Date of Award
Timmons Fritz, Patti
Coercive Control, Couples, Dating, Intimate Partner Violence, Violence
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This work is licensed under a Creative Commons Attribution-Noncommercial-No Derivative Works 4.0 License.
Intimate partner violence (IPV) has been suggested as a consequence of coercive control (CC), a pattern of demands placed on a romantic partner, threats about what will occur if the demands are not met (e.g., IPV), and surveillance to ensure that demands have been met (Dutton & Goodman, 2005). This hypothesis has yet to be examined among dating couples, and little is known about how CC and physical violence arise in dating relationships. The current study had three main objectives: (a) to determine the way in which CC and IPV change over time in newly established dating relationships, (b) to examine the influence of CC and physical violence on each other, and (c) to obtain qualitative information on individuals’ own experiences with and beliefs about CC. An online survey about CC and physical violence in participants’ own relationships was completed at three two-month intervals (baseline and 2- and 4-month follow-ups) by 165 women who had been dating their romantic partners for two months or less. On average, CC occurred at a rate significantly different from zero at the first time point, whereas physical violence did not, providing some support for CC as a precursor to violence. As well, CC decreased over time, suggesting that once a culture of CC had been established, tactics of CC may not need to be used as frequently. Despite many participants describing CC and intimate partner violence (IPV) as part of the same phenomenon, measurement of each of the constructs at a given time point did not significantly predict subsequent occurrences of the other construct. A common theme that emerged among participants’ accounts of CC and IPV in their own relationship was the role of jealousy as a precursor to both IPV and CC. This study was one of the first to examine participants’ experiences of relationship processes (such as CC and IPV) at the very beginning of a dating relationship. Results suggest that the relation between CC and IPV is quite complex, and further studies that include other related variables in the model, such as jealousy and trust, are recommended.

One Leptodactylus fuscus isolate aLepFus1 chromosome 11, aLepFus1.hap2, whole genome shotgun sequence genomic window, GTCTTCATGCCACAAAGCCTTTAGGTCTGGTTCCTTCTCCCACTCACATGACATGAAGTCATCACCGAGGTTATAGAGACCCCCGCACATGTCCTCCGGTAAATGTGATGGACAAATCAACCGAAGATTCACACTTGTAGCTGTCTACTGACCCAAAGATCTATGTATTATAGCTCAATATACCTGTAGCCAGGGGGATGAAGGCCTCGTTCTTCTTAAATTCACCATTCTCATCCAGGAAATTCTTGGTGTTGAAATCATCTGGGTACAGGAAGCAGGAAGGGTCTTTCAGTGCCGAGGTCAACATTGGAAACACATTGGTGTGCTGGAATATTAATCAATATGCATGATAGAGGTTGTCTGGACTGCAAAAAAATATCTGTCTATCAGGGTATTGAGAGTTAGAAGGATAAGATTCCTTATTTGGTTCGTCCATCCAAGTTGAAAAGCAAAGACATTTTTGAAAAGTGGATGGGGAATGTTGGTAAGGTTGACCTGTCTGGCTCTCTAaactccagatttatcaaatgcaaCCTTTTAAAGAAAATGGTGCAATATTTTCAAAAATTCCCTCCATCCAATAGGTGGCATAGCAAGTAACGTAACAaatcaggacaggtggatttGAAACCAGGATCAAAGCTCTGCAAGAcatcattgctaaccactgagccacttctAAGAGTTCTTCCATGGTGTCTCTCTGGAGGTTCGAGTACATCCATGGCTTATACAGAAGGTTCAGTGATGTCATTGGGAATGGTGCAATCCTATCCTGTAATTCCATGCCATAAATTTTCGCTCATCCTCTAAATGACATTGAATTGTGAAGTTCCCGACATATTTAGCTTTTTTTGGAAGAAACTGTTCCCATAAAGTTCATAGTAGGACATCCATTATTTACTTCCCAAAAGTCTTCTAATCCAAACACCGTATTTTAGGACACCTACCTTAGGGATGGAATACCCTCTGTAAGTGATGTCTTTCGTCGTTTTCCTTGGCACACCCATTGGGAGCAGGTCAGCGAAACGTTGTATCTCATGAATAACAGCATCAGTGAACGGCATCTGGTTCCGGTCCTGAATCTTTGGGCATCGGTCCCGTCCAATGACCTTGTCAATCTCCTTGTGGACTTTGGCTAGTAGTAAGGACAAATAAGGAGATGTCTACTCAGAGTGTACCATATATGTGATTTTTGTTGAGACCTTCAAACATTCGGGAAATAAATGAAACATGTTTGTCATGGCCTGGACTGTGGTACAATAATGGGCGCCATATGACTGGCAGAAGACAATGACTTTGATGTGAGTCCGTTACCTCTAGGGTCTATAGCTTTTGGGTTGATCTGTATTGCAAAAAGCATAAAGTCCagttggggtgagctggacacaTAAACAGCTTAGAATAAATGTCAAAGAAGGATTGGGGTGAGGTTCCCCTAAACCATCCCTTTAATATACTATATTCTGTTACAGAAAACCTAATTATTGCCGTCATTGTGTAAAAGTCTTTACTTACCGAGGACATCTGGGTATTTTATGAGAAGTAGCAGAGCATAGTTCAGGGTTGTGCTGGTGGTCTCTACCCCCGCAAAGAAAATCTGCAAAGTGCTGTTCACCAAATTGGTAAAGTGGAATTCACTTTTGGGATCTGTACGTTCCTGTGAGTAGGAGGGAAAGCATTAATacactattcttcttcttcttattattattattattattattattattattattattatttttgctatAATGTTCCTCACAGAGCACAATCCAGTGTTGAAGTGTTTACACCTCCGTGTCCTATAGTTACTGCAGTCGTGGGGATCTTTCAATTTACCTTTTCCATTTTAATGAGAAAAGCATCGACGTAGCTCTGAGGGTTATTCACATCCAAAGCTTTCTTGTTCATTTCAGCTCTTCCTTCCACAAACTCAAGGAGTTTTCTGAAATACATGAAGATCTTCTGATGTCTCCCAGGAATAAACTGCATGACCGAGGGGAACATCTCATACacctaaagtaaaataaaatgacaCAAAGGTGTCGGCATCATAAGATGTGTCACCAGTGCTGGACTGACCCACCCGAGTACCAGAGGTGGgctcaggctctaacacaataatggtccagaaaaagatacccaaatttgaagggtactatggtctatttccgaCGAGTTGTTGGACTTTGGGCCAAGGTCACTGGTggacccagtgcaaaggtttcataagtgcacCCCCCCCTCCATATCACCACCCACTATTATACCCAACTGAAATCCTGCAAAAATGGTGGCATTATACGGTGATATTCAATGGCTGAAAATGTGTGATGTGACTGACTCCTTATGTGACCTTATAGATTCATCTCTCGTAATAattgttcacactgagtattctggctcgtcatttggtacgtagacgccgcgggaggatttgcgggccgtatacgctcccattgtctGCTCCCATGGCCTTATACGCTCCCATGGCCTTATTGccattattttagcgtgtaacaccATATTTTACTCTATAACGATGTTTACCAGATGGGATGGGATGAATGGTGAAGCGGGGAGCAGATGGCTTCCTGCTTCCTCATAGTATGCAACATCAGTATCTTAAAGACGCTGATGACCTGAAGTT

Levine, Amanda Rachel, "Coercive Control and Physical Violence at the Onset of Dating Relationships: A Prospective Longitudinal Study" (2015). Electronic Theses and Dissertations. 5496.